Read the full story.

Tom Boyer

Knowing I couldn't even come to my knees without breaking the little concealment we had, I decided to lie on my left side, using my left elbow for as solid a rest as could be achieved within the slight incline of the old fencerow. But when I shouldered the rifle, the sight of the crosshairs oriented at a 10-4 o'clock angle was definitely a different look from the normal 12-6 position we all practice from. Even so, I didn't figure that would matter if I aimed at the right spot and squeezed off a clean shot. I settled the crosshairs where I needed to place the bullet and steadied the rifle. Whispering 'fire in the hole ' while floating the crosshairs on the spot, I gently squeezed the trigger until the recoil removed the buck from my view.

Read the full story.

Teddy's Buck

With a whopping 40 inches of non-typical growth, he has a gross Boone & Crockett score of 215 3/8. The rack's 21 6/8-inch inside spread certainly helps to show off its unique character. He was just a special deer, and very much a result of patience in both management and hunting.

Read the full story.

Ryan Sullivan

Ryan Sullivan was only 19 when, during the 2013 season, he arrowed an Arkansas buck of gigantic proportions. Like many of his fellow Arkansans, Ryan is a deer and duck fanatic. For several years, however, he gave up most of his duck season to lock horns with the world-class buck.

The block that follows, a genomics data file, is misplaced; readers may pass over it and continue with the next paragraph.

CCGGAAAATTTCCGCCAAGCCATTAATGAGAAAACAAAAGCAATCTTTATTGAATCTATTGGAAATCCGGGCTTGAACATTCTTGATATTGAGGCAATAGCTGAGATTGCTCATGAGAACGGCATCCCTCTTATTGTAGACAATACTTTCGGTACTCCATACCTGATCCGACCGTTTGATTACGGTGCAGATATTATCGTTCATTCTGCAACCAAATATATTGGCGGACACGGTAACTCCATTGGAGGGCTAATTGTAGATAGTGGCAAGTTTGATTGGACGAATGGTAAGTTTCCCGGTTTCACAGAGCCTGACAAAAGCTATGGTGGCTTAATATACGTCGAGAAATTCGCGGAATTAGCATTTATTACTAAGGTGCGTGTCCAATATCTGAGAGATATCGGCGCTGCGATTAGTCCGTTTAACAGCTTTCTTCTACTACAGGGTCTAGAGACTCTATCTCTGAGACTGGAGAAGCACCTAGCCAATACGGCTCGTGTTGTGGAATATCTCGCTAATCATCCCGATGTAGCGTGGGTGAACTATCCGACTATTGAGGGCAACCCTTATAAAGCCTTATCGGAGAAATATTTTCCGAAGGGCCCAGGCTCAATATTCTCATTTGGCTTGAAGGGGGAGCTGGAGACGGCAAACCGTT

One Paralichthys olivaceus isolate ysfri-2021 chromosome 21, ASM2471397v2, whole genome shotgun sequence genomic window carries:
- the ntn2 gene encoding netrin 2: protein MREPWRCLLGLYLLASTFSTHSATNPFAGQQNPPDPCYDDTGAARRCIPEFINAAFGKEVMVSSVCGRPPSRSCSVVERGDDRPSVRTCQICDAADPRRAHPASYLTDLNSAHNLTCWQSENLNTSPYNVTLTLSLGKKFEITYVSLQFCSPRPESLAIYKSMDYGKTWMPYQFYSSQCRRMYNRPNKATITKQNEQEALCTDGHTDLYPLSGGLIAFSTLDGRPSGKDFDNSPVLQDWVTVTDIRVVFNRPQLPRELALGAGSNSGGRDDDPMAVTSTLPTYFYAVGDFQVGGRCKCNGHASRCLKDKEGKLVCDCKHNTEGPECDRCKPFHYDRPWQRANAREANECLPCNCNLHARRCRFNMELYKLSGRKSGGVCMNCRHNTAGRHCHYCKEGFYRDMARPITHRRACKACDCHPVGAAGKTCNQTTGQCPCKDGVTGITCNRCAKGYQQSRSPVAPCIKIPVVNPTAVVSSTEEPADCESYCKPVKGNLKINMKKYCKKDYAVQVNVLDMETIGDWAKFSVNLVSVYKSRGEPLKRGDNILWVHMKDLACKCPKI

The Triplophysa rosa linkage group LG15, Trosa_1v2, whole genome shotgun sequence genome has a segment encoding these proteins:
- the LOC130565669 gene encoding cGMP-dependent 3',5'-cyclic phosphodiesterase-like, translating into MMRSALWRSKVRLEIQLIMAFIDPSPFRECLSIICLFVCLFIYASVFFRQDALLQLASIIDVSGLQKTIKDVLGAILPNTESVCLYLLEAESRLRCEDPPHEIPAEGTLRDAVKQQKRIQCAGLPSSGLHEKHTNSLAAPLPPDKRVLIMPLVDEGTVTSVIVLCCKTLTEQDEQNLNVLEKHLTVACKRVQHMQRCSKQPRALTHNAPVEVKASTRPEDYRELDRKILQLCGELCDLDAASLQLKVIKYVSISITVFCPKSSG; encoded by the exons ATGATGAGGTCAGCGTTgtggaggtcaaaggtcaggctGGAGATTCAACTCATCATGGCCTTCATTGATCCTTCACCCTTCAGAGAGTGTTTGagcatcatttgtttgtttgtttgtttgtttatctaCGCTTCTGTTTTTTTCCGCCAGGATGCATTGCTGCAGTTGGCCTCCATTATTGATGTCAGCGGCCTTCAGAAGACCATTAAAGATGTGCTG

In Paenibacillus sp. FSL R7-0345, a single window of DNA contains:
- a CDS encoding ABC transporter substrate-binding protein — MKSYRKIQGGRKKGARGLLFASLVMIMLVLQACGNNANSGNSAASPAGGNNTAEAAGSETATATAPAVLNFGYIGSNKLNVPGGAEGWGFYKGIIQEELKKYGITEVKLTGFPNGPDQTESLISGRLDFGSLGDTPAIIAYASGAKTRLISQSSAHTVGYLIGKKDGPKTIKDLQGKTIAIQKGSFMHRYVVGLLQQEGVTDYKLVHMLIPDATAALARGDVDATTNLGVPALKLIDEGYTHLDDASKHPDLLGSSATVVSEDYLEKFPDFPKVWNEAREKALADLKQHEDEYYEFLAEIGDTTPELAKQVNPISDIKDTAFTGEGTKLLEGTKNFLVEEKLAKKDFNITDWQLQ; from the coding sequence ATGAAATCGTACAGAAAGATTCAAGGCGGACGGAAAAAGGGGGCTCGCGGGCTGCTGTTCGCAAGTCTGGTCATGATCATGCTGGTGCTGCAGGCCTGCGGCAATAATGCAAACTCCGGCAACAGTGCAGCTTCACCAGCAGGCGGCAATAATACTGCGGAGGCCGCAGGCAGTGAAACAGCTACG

Read the full story.

Junior Key

Junior's outstanding whitetail is the biggest ever recorded from Monroe County, and he ranks as one of the Bluegrass State's top bucks from the 2013-14 season. This great non-typical also is the latest member of Kentucky's all-time Top 30 list.

Read the full story.

Mikell Fries

At 16 yards, Mikell took aim at the giant and released his arrow. In an instant, the shaft had passed through him. The deer instantly whirled and ran out of sight . . . but then, within seconds the archer heard him crash to the ground. 'I remained in the stand for several minutes to gather my thoughts and calm down, ' Mikell says. 'I'm sure the entire encounter only took a few minutes, but it seemed an eternity. '

Read the full story.

Bill Robinson

Three double-digit tines of 10 2/8 to 13 5/8 inches, plus 7 1/8- and 9 3/8-inch brows and a 21 3/8-inch inside spread, add plenty to this regal crown. Put everything together and you have a gross 9-point frame score of 193 6/8. That's as big as it sounds.

Typical asymmetry and 11 6/8 inches of abnormal points total 25 1/8 inches of deductions, so as a typical, the deer nets 'only ' 168 5/8. But the 8×5 rack's total gross score of 205 4/8 is much more reflective of its stunning size. Regardless of score, the Robinson buck is clearly a marvel of nature.

Read the full story.

Nick Drake

The action was fast and furious right from the get-go. At daybreak a doe busted through the cedar thicket with an eight-point suitor following close behind. The doe, however, wanted nothing to do with her pursuer and jumped into a nearby pond in an attempt to flee the buck. This, however, wasn't the last of the action. Nick continued to watch several bucks harass does throughout the morning, but chose not to take a shot at them.

Read the full story.